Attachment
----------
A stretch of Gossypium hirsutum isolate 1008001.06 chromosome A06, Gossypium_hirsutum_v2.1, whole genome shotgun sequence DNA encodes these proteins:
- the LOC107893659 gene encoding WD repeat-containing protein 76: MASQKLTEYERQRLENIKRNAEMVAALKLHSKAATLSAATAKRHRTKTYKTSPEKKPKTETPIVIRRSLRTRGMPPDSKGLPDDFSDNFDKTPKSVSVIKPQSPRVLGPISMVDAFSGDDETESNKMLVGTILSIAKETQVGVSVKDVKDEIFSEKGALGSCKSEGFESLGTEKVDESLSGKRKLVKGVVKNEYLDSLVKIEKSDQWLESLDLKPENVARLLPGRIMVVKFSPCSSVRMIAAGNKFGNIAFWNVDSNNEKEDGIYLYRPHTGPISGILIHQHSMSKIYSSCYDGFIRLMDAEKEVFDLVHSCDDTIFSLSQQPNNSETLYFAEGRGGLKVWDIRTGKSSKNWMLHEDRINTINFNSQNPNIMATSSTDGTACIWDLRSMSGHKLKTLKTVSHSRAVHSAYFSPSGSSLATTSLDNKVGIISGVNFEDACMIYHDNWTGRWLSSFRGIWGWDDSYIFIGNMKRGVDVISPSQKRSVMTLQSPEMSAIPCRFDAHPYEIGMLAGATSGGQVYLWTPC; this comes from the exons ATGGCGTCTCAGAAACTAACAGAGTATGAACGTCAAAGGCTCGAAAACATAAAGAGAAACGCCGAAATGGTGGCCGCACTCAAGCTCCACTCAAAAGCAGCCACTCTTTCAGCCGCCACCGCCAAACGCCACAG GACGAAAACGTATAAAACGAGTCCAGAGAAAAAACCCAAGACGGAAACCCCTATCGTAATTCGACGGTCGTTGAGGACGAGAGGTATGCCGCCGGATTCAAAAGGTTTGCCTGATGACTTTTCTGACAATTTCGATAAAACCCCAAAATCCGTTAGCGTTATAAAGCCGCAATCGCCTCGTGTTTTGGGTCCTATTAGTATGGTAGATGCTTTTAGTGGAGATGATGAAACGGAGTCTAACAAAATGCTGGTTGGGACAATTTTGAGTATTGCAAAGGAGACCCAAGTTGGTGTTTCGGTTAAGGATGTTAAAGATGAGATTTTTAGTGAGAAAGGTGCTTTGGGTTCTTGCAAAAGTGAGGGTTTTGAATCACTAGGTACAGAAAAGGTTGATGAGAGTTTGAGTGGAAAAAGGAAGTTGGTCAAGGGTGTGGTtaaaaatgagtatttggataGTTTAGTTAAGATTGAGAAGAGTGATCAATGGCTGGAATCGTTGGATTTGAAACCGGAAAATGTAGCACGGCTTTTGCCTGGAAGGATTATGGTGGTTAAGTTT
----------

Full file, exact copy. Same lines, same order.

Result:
A stretch of Gossypium hirsutum isolate 1008001.06 chromosome A06, Gossypium_hirsutum_v2.1, whole genome shotgun sequence DNA encodes these proteins:
- the LOC107893659 gene encoding WD repeat-containing protein 76: MASQKLTEYERQRLENIKRNAEMVAALKLHSKAATLSAATAKRHRTKTYKTSPEKKPKTETPIVIRRSLRTRGMPPDSKGLPDDFSDNFDKTPKSVSVIKPQSPRVLGPISMVDAFSGDDETESNKMLVGTILSIAKETQVGVSVKDVKDEIFSEKGALGSCKSEGFESLGTEKVDESLSGKRKLVKGVVKNEYLDSLVKIEKSDQWLESLDLKPENVARLLPGRIMVVKFSPCSSVRMIAAGNKFGNIAFWNVDSNNEKEDGIYLYRPHTGPISGILIHQHSMSKIYSSCYDGFIRLMDAEKEVFDLVHSCDDTIFSLSQQPNNSETLYFAEGRGGLKVWDIRTGKSSKNWMLHEDRINTINFNSQNPNIMATSSTDGTACIWDLRSMSGHKLKTLKTVSHSRAVHSAYFSPSGSSLATTSLDNKVGIISGVNFEDACMIYHDNWTGRWLSSFRGIWGWDDSYIFIGNMKRGVDVISPSQKRSVMTLQSPEMSAIPCRFDAHPYEIGMLAGATSGGQVYLWTPC; this comes from the exons ATGGCGTCTCAGAAACTAACAGAGTATGAACGTCAAAGGCTCGAAAACATAAAGAGAAACGCCGAAATGGTGGCCGCACTCAAGCTCCACTCAAAAGCAGCCACTCTTTCAGCCGCCACCGCCAAACGCCACAG GACGAAAACGTATAAAACGAGTCCAGAGAAAAAACCCAAGACGGAAACCCCTATCGTAATTCGACGGTCGTTGAGGACGAGAGGTATGCCGCCGGATTCAAAAGGTTTGCCTGATGACTTTTCTGACAATTTCGATAAAACCCCAAAATCCGTTAGCGTTATAAAGCCGCAATCGCCTCGTGTTTTGGGTCCTATTAGTATGGTAGATGCTTTTAGTGGAGATGATGAAACGGAGTCTAACAAAATGCTGGTTGGGACAATTTTGAGTATTGCAAAGGAGACCCAAGTTGGTGTTTCGGTTAAGGATGTTAAAGATGAGATTTTTAGTGAGAAAGGTGCTTTGGGTTCTTGCAAAAGTGAGGGTTTTGAATCACTAGGTACAGAAAAGGTTGATGAGAGTTTGAGTGGAAAAAGGAAGTTGGTCAAGGGTGTGGTtaaaaatgagtatttggataGTTTAGTTAAGATTGAGAAGAGTGATCAATGGCTGGAATCGTTGGATTTGAAACCGGAAAATGTAGCACGGCTTTTGCCTGGAAGGATTATGGTGGTTAAGTTT